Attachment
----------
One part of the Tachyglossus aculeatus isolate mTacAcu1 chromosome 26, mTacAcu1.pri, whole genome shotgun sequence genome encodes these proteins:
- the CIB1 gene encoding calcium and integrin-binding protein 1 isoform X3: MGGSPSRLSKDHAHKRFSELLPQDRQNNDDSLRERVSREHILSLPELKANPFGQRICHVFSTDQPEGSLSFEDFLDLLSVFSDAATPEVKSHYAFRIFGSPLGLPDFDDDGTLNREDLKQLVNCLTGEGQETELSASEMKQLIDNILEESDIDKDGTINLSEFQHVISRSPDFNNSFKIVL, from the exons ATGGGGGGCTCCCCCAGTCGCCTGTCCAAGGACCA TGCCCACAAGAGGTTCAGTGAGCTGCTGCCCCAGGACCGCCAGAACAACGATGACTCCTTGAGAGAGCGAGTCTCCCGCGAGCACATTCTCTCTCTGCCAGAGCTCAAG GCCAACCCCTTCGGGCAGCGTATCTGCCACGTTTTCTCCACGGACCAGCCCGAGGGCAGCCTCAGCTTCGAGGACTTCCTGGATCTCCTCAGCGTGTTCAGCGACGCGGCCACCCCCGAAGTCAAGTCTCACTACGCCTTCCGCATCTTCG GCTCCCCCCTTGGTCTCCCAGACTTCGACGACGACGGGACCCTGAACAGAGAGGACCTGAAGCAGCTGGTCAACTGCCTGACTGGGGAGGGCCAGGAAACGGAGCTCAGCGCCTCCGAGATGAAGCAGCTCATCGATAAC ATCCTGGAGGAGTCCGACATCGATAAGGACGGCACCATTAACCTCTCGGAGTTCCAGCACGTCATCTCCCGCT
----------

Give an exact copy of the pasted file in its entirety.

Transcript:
One part of the Tachyglossus aculeatus isolate mTacAcu1 chromosome 26, mTacAcu1.pri, whole genome shotgun sequence genome encodes these proteins:
- the CIB1 gene encoding calcium and integrin-binding protein 1 isoform X3: MGGSPSRLSKDHAHKRFSELLPQDRQNNDDSLRERVSREHILSLPELKANPFGQRICHVFSTDQPEGSLSFEDFLDLLSVFSDAATPEVKSHYAFRIFGSPLGLPDFDDDGTLNREDLKQLVNCLTGEGQETELSASEMKQLIDNILEESDIDKDGTINLSEFQHVISRSPDFNNSFKIVL, from the exons ATGGGGGGCTCCCCCAGTCGCCTGTCCAAGGACCA TGCCCACAAGAGGTTCAGTGAGCTGCTGCCCCAGGACCGCCAGAACAACGATGACTCCTTGAGAGAGCGAGTCTCCCGCGAGCACATTCTCTCTCTGCCAGAGCTCAAG GCCAACCCCTTCGGGCAGCGTATCTGCCACGTTTTCTCCACGGACCAGCCCGAGGGCAGCCTCAGCTTCGAGGACTTCCTGGATCTCCTCAGCGTGTTCAGCGACGCGGCCACCCCCGAAGTCAAGTCTCACTACGCCTTCCGCATCTTCG GCTCCCCCCTTGGTCTCCCAGACTTCGACGACGACGGGACCCTGAACAGAGAGGACCTGAAGCAGCTGGTCAACTGCCTGACTGGGGAGGGCCAGGAAACGGAGCTCAGCGCCTCCGAGATGAAGCAGCTCATCGATAAC ATCCTGGAGGAGTCCGACATCGATAAGGACGGCACCATTAACCTCTCGGAGTTCCAGCACGTCATCTCCCGCT